April 12, 2017

An Unexpected Inspiration

We have all done things we wanted to do, but that put us outside our comfort zone. Often these experiences change us in ways we could not have imagined. I had such an experience this past summer when I attended a language camp. I knew no one and had no understanding of the language I was set to learn.

I was approaching my senior year and was sorely lacking in language credits. I had taken French my Freshman year and began a class my Junior year, but I could not seem to wrap my mind and tongue around the language.  It is not that I didn’t care about learning a language. I wanted to learn a language and needed to for my chosen career path. So I did something drastic. I found the most opposite yet interesting language I could think of and signed up for a four-week, no-outside-world language immersion camp in Minnesota. The language I chose was Russian.

At camp, I was assigned to a cabin with nine other girls I had never met before. Not knowing what to expect, I began to get to know them. Seven of the nine girls whom I lived with were adopted at a young age from Russia and were at camp to regain a language they had lost. My family experience was dramatically different from my new friends. I have always had a family and a home in which to live. One girl in my cabin watched her mother hang herself at age five and was put in an orphanage along with her brother when their father was jailed. She did not remember much about her life at the orphanage except that when she didn’t obey, her head was held under water. As I came to know these girls and their experiences, I realized I needed to do something.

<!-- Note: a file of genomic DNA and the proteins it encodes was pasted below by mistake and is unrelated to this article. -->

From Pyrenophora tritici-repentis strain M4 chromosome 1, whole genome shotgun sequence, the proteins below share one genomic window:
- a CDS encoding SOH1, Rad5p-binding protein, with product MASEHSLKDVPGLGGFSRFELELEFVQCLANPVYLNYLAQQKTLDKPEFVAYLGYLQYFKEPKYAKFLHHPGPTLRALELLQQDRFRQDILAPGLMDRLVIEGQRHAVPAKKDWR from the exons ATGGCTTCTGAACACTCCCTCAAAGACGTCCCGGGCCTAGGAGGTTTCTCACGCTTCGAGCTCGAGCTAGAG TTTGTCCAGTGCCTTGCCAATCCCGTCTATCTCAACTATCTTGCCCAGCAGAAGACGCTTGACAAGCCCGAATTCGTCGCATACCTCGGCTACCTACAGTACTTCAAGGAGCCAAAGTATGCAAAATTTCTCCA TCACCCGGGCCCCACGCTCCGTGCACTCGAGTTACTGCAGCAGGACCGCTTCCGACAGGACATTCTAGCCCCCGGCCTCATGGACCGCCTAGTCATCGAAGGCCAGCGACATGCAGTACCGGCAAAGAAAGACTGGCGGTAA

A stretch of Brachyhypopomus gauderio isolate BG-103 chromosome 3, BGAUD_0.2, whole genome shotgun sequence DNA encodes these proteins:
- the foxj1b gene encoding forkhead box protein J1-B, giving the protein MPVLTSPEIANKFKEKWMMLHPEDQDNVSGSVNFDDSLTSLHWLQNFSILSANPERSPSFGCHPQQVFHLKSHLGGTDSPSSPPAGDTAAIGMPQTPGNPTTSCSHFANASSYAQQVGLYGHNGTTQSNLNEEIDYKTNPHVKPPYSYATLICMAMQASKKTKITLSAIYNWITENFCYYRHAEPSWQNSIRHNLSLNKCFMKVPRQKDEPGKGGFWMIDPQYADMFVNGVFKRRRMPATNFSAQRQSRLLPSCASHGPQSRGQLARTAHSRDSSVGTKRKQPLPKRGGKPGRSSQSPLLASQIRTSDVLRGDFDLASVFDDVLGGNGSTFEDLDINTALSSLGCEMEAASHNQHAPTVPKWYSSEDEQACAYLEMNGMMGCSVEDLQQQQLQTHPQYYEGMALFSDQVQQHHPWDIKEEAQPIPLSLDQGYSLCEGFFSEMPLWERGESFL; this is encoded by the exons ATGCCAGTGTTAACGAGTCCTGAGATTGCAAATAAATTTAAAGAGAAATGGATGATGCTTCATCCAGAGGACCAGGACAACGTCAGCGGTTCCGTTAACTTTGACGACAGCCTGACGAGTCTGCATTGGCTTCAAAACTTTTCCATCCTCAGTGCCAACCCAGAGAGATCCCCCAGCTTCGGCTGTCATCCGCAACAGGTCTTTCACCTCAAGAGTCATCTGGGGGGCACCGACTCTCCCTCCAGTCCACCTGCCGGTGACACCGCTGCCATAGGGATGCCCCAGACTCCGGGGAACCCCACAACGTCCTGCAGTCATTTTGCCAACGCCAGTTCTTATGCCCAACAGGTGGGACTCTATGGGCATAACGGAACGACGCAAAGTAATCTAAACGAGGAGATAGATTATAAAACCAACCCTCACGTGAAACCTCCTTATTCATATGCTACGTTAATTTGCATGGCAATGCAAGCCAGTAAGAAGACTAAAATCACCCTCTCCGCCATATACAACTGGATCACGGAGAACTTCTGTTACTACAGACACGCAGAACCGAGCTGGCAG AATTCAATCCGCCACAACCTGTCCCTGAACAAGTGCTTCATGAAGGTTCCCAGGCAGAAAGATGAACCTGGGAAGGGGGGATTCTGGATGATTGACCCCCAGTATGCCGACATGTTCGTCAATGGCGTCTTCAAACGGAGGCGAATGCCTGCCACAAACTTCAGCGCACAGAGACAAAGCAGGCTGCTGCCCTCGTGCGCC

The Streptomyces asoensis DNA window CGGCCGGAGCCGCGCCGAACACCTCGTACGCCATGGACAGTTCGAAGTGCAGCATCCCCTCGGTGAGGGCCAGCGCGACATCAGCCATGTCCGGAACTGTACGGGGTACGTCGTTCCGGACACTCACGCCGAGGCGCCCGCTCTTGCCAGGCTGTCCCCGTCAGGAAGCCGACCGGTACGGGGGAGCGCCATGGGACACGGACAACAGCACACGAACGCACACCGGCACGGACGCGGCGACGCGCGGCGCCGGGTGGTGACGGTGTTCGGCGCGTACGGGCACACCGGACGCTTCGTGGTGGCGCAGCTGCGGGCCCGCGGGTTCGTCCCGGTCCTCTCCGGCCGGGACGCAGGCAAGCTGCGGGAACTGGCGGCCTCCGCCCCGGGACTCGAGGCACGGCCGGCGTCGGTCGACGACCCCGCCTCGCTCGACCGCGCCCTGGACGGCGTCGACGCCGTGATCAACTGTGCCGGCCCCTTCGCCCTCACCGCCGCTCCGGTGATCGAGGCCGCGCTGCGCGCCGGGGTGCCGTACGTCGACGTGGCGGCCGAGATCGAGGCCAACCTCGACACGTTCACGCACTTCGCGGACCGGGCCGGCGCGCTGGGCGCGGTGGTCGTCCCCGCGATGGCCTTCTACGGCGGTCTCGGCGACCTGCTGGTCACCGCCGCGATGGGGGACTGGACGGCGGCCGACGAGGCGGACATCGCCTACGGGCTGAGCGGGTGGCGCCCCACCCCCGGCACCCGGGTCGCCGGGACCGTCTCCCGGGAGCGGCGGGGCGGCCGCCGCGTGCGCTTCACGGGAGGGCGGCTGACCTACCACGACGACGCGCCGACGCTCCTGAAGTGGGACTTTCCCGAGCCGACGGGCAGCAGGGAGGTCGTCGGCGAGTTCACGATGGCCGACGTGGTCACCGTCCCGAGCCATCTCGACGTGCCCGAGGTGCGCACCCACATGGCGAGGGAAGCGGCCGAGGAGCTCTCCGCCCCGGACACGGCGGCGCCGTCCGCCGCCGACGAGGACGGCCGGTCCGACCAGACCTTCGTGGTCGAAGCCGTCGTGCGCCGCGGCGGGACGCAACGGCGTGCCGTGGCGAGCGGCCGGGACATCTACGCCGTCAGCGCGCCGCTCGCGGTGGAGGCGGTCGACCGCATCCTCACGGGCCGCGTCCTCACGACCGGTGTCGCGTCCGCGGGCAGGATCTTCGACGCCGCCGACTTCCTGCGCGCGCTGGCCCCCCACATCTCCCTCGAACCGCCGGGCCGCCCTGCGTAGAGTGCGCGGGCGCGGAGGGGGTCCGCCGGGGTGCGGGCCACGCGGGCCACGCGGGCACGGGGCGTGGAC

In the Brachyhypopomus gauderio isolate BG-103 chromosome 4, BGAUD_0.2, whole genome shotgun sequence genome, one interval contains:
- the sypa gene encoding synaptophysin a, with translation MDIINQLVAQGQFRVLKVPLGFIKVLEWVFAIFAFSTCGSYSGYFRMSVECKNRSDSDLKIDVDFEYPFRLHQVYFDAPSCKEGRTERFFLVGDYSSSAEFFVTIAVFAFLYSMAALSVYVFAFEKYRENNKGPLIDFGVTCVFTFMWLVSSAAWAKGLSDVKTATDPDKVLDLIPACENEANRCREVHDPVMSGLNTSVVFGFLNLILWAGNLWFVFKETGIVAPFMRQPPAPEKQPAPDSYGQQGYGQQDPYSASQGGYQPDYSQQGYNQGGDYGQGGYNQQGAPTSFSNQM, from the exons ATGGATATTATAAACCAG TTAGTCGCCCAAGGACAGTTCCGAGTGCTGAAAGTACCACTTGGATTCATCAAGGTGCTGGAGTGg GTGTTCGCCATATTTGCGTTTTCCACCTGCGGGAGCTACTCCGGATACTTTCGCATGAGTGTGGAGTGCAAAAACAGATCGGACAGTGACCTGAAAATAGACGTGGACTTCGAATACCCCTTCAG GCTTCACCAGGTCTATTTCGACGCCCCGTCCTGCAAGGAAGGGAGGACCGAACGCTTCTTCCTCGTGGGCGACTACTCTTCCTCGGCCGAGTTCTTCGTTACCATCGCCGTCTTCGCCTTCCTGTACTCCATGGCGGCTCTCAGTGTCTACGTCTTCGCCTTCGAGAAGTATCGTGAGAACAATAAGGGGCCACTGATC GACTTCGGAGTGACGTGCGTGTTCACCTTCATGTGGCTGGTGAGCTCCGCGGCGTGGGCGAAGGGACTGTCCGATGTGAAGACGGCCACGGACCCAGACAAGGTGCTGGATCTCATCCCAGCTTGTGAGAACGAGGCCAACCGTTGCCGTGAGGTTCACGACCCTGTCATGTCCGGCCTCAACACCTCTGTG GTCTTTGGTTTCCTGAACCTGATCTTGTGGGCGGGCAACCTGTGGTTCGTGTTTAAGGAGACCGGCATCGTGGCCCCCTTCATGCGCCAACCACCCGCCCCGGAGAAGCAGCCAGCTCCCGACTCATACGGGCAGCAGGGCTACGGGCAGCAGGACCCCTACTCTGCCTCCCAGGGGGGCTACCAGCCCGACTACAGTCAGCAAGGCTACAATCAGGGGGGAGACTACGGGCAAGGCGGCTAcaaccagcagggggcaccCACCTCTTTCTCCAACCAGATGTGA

I returned home after those four weeks with different plans and perspectives. After becoming familiar with the people behind the stories, I decided that if I could help even one child through a similar experience, I would. I have decided that when I am ready to take care of a child of my own, I will be adopting, preferably from Russia, but until then there is still much I can do. I enjoy studying Russian, so when I returned I enrolled in a dual credit Russian class at the University of Texas at Arlington. By fate or coincidence, my Russian teacher had co-founded an organization called Allies in Youth Development years ago. Allies’ goal is to help and encourage orphans in Russia by sending supplies and by fostering a relationship between the orphans and college students local to the region. I have attended fundraisers, am planning one of my own, sponsored a child, and am trying to work out a way to visit Russia and the orphanages with Allies.

I knew, going to camp, that I would learn a language, but I never expected it to change my life. And without a doubt, that is what it did. My life plans have changed in an astonishing way. I am not just taking a language class; I am helping to change lives.